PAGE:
I have lived within the Nandi community for many years. One day some Nandi members in Potopoto claimed the pieces of land and the plots were theirs and all Luos who lived within the area should vacate. We would wake up in the morning and get anonymous letters threatening us to leave or else we would face the consequences. We, therefore, reported the matter to the District Commissioner, he assured us and said we shouldn’t be worried as he would look into it.
One week later a meeting was held and both parties from Luo and Nandi community came and we discussed the issues oblivious that something deeper was being planned despite the meetings we held. By this time I was a representative at the Youth Bunge (Parliament) representing an area called Marama. The mentality at Marama was that the area was mostly occupied by Luhya and Luo communities, at the same time one of the cartel members claimed he owned the entire Marama area. I being a member at the Youth Bunge (Parliament) was against the issue of deforestation, so I stopped those I came across that were cutting down trees. I told them "The trees you are cutting down will have a negative impact on the community as we will no longer be able to get enough rains and the soil would not hold together without the trees, therefore, we could be at risk of landslides and earthquakes".
Little did I know that whatever warning I gave them would come to pass and in less than a week, there was a heavy storm that led to ten houses getting demolished and swept off. This left most mothers and children homeless with nowhere to sleep or rest. I, therefore, decided to become a good samaritan and offer a helping hand to some of the mothers to seek refuge at my house as others sought refuge from friends and relatives within the area. The catastrophic message reached the area chief and he came with a group of policemen to stop those who were still cutting down trees. The moment I saw the chief approaching I rushed to say hi to him but that did not go well as those who saw us thought I was snitching on those who were cutting trees and that I had rung the chief asking him to come over and arrest those who were involved.
Just like that, young men started gathering and barricaded the road with huge rocks so that the trees that the chief had taken away would not pass the barricade using a lorry. With rumours quickly spreading that I had called the police on the villagers cutting down the trees, the local Nnandi community started chanting, "These Luos must vacate!!" as they targeted me and other Luo neighbours to move away from our homes. At that particular moment, one of the young men started hauling abuses towards me and even as I walked away he persisted as he followed me. The issue got out of hand and within no time the chief's compound was full with youthful men chanting that I have to be evacuated, even those I knew as my friends were part of the gathering that was chanting about my evacuation at the chief's compound.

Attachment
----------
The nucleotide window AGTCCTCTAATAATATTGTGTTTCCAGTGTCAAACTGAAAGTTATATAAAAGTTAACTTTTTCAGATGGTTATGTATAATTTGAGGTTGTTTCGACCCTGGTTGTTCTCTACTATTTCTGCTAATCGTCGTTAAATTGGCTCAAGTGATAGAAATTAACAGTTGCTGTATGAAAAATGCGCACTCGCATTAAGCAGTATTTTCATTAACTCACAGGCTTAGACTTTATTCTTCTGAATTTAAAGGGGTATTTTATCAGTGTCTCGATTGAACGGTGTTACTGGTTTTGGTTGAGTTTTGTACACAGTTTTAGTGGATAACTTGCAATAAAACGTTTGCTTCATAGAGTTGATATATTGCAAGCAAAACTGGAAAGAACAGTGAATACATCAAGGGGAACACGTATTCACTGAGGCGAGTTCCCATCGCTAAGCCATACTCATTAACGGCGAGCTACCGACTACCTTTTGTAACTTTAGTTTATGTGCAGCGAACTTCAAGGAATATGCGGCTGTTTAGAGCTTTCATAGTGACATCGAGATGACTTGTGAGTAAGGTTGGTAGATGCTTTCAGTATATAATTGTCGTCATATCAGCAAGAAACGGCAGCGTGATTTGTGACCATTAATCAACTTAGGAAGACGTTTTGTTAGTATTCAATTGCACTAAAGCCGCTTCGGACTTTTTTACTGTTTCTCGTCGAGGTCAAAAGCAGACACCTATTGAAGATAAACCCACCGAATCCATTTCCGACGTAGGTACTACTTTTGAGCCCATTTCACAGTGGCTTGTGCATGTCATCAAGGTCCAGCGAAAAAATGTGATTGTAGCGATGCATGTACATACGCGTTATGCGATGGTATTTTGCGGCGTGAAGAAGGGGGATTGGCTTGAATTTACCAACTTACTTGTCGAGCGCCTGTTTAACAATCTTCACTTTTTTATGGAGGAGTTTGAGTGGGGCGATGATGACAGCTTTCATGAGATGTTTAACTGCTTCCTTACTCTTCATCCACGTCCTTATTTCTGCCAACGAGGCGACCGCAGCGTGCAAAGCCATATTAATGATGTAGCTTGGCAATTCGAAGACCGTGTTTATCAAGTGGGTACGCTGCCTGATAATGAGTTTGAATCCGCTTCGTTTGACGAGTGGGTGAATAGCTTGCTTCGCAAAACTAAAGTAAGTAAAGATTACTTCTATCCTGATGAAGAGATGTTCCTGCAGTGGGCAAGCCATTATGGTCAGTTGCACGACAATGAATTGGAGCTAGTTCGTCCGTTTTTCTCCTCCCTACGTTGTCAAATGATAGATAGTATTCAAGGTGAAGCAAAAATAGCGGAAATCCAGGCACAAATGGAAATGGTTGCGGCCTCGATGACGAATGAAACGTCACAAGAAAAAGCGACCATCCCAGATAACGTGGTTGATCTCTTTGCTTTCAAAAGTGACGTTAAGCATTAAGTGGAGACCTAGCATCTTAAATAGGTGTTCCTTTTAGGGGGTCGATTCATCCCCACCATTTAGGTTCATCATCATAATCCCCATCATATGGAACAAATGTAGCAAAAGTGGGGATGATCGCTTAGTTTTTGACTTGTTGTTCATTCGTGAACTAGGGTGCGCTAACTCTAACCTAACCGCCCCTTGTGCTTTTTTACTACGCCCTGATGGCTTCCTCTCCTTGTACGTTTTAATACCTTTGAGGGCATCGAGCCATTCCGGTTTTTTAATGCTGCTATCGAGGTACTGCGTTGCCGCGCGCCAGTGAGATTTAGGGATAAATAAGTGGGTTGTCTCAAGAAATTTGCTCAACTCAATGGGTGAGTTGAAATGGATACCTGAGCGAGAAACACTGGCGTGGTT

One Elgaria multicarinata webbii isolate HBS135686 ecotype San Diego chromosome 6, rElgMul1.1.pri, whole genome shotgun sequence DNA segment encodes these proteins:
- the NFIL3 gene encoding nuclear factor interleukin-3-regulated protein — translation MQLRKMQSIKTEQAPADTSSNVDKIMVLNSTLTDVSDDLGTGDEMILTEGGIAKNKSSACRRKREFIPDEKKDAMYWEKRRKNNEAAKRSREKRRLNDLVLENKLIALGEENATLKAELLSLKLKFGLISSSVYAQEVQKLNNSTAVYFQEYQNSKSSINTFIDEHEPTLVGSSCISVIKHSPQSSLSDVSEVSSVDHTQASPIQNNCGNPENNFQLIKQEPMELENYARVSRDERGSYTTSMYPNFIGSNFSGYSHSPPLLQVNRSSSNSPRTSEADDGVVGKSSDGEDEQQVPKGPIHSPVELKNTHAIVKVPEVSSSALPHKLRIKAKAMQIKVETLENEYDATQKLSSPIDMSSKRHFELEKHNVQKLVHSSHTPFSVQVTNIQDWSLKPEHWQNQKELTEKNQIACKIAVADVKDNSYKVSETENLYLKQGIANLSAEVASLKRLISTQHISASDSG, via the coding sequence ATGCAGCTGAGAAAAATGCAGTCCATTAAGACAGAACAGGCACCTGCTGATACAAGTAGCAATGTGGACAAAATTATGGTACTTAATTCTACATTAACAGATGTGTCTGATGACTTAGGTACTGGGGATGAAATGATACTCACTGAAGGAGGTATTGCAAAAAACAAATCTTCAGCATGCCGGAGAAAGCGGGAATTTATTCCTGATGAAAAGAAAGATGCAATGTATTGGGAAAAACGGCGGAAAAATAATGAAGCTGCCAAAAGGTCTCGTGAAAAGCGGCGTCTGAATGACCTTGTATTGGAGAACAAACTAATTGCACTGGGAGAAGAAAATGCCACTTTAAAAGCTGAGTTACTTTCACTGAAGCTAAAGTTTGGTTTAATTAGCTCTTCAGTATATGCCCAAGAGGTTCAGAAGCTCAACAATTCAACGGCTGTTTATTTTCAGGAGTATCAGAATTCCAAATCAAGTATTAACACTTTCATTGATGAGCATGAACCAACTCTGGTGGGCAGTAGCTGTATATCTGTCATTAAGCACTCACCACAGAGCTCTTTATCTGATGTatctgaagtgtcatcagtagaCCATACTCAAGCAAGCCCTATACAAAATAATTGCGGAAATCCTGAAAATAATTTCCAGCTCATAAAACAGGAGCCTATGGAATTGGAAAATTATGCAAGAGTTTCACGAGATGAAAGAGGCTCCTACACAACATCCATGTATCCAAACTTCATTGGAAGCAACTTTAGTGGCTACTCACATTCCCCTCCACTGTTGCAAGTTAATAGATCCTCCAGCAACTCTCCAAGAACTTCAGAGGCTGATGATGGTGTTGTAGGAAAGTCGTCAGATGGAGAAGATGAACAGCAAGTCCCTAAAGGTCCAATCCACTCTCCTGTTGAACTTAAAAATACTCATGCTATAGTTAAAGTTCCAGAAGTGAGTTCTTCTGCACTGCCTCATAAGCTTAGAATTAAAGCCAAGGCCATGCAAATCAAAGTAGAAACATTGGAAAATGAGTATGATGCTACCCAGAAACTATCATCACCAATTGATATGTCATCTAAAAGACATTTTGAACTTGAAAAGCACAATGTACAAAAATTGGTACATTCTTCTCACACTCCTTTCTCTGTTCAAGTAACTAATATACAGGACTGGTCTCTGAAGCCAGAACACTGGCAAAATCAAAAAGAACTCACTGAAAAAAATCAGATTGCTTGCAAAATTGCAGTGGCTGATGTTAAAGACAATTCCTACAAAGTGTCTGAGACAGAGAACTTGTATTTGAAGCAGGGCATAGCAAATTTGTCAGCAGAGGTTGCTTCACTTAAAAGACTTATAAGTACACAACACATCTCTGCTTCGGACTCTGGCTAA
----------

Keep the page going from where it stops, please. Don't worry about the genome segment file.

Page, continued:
By that time I had a small baby who was outside the house and the villagers started throwing stones at my house breaking all the window glasses. Luckily for me, a friend was outside the house who rushed and grabbed my daughter due to her motherly instincts. On seeing what was happening, the other Luos rushed and locked themselves in the house so did I. By that time I could hear some familiar voices I knew saying "let's break the back door, that is where she keeps her things". Although my house was well equipped with steel doors, I could clearly feel that my death was just seconds away. Luckily for us, calls had been made to the Police OCS office and within no time the OCS had arrived with his troop in three land rovers.
I had to be escorted outside my house with the company of police so that no harm could come to me. We were therefore taken to the police station and my house was locked by the cartel who claimed that he owned the house. I, therefore, moved to Kopere with my child and the only thing I managed to carry with me were our clothes. I lived in Kopere for two months without setting foot in Potopoto. This gave me a hard time as all my businesses and work were entirely in Potopoto and its environs. I am glad that the whole issue came to an end, and eventually, I could even interact with people from Potopoto makes me glad once more. I am also happy that APT has helped me overcome my trauma through the numerous workshops I have attended and my heart is longer burdened by the events that took place. I have chosen peace, peace with those who wronged me and peace with myself to let all that go. My gratitude goes to Amani People's Theatre.
-Community Member and Animator, APT.